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PO Box 360
Trenton, NJ 08625-0360

For Release:
November 25, 2003

Clifton R. Lacy, M.D.

For Further Information Contact:
Donna Leusner
(609) 984-7160

New Jersey Launches Website to Help Caregivers


TRENTON – Health and Senior Services Commissioner Clifton R. Lacy, M.D. today unveiled a new website to help people caring for frail elderly relatives or adults with physical disabilities locate information and vital resources at the click of a button from the comfort of their own homes or offices.


            “Family caregivers are the backbone of our long-term care system, providing countless hours of loving care at a fraction of the cost of institutional care,” said Commissioner Lacy.  “We have launched this new website to give caregivers 24-hour access to the information they need to continue providing compassionate care in the community.”


            Governor James E. McGreevey recognizes the value of family caregiving and has directed the Department of Health and Senior Services to develop caregiver programs.


            The new site – – contains information on caregiver programs, services and support groups, and caregiver self-assessment tools such as a daily task appraisal and a home safety checklist.   Caregivers visiting the site can also get information about services for their frail or disabled relatives. The site is organized in broad categories that help caregivers identify needs, including help with bills and finances, help with insurance, caring for adults living at home, transportation and other issues.


Dr. Lacy said the website was designed for ease of use, with large type, few graphics, and with all program and service information and caregiver self-help tools located no more than three clicks off the homepage.  It was also designed with busy, isolated and long-distance caregivers in mind.


“Many caregivers are employed and raising children and helping a relative who is either elderly or physically disabled. Others spend most of their days providing direct full-time care, while still others live too far from their loved ones to easily learn about and access local services in New Jersey.”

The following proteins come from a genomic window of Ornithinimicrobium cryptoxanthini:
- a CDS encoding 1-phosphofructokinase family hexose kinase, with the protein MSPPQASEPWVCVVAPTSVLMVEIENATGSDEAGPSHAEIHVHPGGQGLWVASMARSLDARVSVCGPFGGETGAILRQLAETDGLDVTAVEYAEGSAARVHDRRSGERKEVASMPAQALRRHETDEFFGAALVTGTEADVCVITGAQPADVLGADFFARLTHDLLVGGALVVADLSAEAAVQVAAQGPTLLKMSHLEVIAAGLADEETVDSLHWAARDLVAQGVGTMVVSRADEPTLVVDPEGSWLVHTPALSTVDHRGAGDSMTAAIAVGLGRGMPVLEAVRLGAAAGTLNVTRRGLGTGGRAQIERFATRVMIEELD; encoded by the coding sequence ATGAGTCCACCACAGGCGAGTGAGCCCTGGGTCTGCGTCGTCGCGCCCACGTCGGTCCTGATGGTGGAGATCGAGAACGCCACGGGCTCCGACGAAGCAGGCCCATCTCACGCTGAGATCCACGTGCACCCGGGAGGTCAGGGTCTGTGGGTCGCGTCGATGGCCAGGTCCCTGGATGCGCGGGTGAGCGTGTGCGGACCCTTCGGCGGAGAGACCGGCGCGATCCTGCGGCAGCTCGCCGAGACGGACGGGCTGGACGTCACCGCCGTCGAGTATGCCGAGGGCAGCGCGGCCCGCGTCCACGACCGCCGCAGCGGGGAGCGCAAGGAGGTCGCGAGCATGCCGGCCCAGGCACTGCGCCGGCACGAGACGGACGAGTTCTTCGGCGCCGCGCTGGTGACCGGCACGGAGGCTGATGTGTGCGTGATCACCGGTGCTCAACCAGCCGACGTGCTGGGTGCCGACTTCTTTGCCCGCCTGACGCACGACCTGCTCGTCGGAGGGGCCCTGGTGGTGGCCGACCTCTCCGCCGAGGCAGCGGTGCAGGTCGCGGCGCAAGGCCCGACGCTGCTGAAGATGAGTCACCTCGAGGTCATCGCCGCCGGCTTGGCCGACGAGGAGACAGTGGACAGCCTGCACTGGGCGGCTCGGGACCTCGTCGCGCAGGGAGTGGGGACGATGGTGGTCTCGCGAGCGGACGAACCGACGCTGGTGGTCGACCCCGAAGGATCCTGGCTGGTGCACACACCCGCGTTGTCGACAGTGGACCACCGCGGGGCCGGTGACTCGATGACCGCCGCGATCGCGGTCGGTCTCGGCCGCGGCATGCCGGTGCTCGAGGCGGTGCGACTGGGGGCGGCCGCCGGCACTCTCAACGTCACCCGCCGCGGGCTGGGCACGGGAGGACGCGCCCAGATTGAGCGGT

CaregiverNJ allows caregivers to reach out to learn about services at a time and place that is most convenient for them,” the Commissioner added.


The website format is based on a prototype developed by Penn State University and the Spry Foundation, a non-profit research organization dedicated to promoting healthy and successful aging.  Funding for the project was provided as part of a three-year grant from the federal Administration on Aging through its National Family Caregiver Support Program (NFCS).  New Jersey was one of 28 states to receive an NFCS grant to initiate innovative caregiver assistance programs.


Commissioner Lacy unveiled the new website in the company of seniors, caregivers and service providers gathered at the Hollowbrook Senior Center in Ewing.  The center is home to a SeniorNet program, a nonprofit organization that provides older adults with access to and education about computer technology.


The launch coincides with the observance of November as National Family Caregiver Month, a time to thank, support, assist, educate, and celebrate our nation’s more than 50 million family caregivers.  Nationally, one in four homes has at least one adult who has provided care for an elderly person within the past 12 months.  In New Jersey, an estimated 712,000 to 863,000 adults are providing some form of unpaid caregiving service for an elderly or disabled friend or family member. 


“As the generations come together this holiday season to share and to celebrate, some may recognize that a relative who is either elderly or an adult with a physical disability needs help to maintain their independence.  They now can turn to CaregiverNJ to help identify their needs and easily access available resources,” said Louise Arline, a family caregiver from Pennsauken and a member of the Department’s caregiver advisory committee.


            Dr. Lacy said New Jersey has long recognized the tremendous efforts and challenges facing caregivers and has initiated programs – like the new website – and redesigned others to promote continuation of compassionate efforts to allow those needing assistance to receive the care in the most home-like environment possible.


New Jersey was one of the first states to pilot a statewide respite care program and a caregiver assistance program for those caring for family members or friends with Alzheimer’s disease or other forms of dementia.  Many caregivers also can receive services through their County Office on Aging.  These offices have received funds from the Older Americans Act that are specifically earmarked for caregiver services.


In September, Governor McGreevey announced the New Jersey Department of Health and Senior Services had received a federal grant in the amount of almost $800,000 to assist the state with its efforts to better educate consumers about access to long-term care supports, including services that directly help caregivers.

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